Take a look at the model below. What do you notice is the end state? Results. Results are always the end state in every organization. That’s all that anyone cares about. One famous organization has a mantra of “don’t tell me, show me.” It may sound callous, cold, or unnerving, but it all depends on the mindset that takes you there. And really what makes the good organizations great is they innately understand how the experiences and beliefs of the employee are the most instrumental part of creating results. In the same way that quality ingredients make a great dish, a wonderful experience can make impactful results.
So what’s the best way to impact your direct reports’ experiences? Your leadership style, of course. And by shaping their experiences, you are helping them form beliefs about those experiences (either being aligned or not aligned) which impact their actions and results.
It’s quite simple conceptually, but it’s often overlooked since people focus too often on just one part (particularly the results) and do not look at their leadership strategy as whole. What we often forget is foundation for those results. I’ve heard some say, “I want to hire someone with the “It” factor”, but there isn’t a psychological measurement in existence that accurately and reliably tests for that. A person successful in one role may fail miserably in the same role at another company. Instead, you have to consider the experiences and beliefs that person is bringing to the table and how well those will mix with the rest of the team.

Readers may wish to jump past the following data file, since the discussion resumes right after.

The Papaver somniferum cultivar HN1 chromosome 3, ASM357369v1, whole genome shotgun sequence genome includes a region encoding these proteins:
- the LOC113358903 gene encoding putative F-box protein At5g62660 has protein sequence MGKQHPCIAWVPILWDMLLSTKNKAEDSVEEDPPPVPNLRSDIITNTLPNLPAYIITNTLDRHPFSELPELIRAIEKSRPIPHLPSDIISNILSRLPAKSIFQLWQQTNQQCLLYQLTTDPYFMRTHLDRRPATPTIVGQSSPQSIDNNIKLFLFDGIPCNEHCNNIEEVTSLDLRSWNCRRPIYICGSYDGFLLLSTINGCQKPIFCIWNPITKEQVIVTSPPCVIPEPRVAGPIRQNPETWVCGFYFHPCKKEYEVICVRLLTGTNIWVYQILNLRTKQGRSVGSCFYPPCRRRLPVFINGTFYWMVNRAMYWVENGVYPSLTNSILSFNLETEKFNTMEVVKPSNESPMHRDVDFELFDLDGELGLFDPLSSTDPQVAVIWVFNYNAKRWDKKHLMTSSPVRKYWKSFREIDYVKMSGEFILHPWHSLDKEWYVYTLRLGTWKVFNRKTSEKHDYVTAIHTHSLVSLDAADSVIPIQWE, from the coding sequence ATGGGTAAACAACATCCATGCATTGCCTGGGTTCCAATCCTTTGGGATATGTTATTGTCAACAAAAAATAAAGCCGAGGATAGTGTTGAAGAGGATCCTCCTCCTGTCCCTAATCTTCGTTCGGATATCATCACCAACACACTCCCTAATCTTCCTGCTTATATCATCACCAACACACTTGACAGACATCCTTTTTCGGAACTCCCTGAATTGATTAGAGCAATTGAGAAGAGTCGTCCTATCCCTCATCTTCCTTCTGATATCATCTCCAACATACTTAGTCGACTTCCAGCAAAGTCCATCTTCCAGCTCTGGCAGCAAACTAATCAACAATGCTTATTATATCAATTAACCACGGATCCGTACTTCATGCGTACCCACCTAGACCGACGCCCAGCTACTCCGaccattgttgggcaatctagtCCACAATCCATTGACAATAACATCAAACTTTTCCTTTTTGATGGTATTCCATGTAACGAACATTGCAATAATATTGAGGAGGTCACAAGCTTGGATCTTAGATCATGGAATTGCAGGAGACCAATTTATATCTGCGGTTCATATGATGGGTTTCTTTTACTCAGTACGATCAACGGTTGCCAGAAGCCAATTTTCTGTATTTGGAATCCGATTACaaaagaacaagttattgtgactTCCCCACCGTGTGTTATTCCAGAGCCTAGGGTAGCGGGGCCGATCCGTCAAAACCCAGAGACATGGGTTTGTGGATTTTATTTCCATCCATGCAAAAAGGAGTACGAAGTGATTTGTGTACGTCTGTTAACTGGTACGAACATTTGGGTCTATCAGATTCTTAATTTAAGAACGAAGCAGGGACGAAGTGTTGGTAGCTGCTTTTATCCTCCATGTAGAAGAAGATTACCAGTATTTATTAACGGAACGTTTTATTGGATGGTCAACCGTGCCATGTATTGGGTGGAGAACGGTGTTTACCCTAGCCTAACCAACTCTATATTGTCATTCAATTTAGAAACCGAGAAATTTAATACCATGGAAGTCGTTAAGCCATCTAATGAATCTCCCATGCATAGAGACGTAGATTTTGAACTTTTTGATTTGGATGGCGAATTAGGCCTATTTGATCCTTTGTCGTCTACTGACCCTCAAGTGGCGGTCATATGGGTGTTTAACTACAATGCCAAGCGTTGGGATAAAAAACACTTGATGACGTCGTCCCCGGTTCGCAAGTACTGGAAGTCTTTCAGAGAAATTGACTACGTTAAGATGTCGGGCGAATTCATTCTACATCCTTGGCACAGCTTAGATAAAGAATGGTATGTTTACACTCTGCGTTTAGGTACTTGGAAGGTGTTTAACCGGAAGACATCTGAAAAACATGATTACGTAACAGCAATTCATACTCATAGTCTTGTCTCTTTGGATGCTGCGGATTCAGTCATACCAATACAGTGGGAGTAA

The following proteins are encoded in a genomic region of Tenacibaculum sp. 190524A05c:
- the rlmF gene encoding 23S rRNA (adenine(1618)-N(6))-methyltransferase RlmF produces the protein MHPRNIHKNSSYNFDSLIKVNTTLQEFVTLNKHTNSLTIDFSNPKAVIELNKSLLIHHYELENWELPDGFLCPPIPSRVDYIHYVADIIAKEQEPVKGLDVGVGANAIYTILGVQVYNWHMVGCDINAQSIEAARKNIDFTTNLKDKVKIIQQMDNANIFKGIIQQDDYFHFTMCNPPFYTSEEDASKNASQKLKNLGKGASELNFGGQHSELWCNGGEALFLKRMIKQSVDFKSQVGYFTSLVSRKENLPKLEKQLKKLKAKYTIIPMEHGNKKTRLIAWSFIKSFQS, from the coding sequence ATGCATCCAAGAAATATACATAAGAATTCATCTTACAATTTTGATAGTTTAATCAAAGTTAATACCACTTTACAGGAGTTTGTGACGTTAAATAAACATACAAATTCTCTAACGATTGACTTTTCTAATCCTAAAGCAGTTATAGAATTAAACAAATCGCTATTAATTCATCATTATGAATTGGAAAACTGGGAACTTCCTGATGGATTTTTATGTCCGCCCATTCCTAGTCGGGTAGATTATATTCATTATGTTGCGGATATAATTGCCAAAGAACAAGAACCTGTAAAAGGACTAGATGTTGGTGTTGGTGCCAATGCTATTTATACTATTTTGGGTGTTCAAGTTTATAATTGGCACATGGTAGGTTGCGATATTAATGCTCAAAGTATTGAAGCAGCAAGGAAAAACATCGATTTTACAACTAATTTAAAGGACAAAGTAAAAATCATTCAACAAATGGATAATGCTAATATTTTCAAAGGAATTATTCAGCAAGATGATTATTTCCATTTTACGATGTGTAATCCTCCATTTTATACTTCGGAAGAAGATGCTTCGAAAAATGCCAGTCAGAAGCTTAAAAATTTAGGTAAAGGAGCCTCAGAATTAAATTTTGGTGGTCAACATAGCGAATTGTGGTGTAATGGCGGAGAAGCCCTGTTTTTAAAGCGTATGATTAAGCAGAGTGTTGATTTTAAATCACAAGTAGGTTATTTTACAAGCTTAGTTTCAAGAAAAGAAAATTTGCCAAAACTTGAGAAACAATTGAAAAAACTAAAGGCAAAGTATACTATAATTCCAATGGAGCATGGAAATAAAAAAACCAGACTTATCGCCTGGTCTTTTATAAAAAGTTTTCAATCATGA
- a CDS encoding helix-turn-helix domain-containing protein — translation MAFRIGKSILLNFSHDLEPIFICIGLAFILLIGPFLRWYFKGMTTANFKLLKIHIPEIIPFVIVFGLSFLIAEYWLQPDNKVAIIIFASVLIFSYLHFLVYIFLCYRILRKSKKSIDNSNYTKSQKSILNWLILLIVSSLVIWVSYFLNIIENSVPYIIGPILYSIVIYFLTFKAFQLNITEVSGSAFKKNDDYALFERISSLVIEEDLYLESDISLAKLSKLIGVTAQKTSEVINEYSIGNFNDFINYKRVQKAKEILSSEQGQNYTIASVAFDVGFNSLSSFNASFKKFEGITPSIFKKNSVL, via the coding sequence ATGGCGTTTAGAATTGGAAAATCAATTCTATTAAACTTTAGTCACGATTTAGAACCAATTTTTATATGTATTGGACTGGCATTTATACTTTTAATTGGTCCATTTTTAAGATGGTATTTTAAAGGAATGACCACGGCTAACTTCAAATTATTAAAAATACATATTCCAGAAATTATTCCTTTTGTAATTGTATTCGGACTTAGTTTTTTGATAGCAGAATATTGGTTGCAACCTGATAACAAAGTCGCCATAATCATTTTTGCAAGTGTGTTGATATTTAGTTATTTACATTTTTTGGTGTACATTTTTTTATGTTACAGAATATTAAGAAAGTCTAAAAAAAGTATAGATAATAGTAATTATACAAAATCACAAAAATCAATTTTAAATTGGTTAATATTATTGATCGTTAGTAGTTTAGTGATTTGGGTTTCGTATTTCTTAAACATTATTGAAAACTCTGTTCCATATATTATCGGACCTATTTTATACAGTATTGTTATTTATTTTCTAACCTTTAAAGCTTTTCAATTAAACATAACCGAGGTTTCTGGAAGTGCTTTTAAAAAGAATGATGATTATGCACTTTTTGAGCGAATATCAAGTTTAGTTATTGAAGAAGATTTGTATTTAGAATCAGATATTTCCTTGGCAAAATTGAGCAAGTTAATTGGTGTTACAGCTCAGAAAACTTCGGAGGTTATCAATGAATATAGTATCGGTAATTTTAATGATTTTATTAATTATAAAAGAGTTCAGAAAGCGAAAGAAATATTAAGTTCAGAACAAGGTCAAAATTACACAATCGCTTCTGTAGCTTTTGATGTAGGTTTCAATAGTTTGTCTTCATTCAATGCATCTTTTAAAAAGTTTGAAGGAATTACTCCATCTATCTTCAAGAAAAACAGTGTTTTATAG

And what is the culture of your team or department? Don’t think that’s an important question? Try to change it. It will be incredibly difficult and take significantly longer then you would ever imagine. This is because the culture is made up of, and held in place by, the experiences and beliefs held within your team or department. By providing the correct leadership styles, you can influence not just the results, but the organizational culture around you for the better.
Think strategically and act permanently.
Next time you head up a team or a project, understand what experiences and beliefs you are leaving for your team. You may be surprised at what results are yielded if you create a people-centered, result-oriented experience.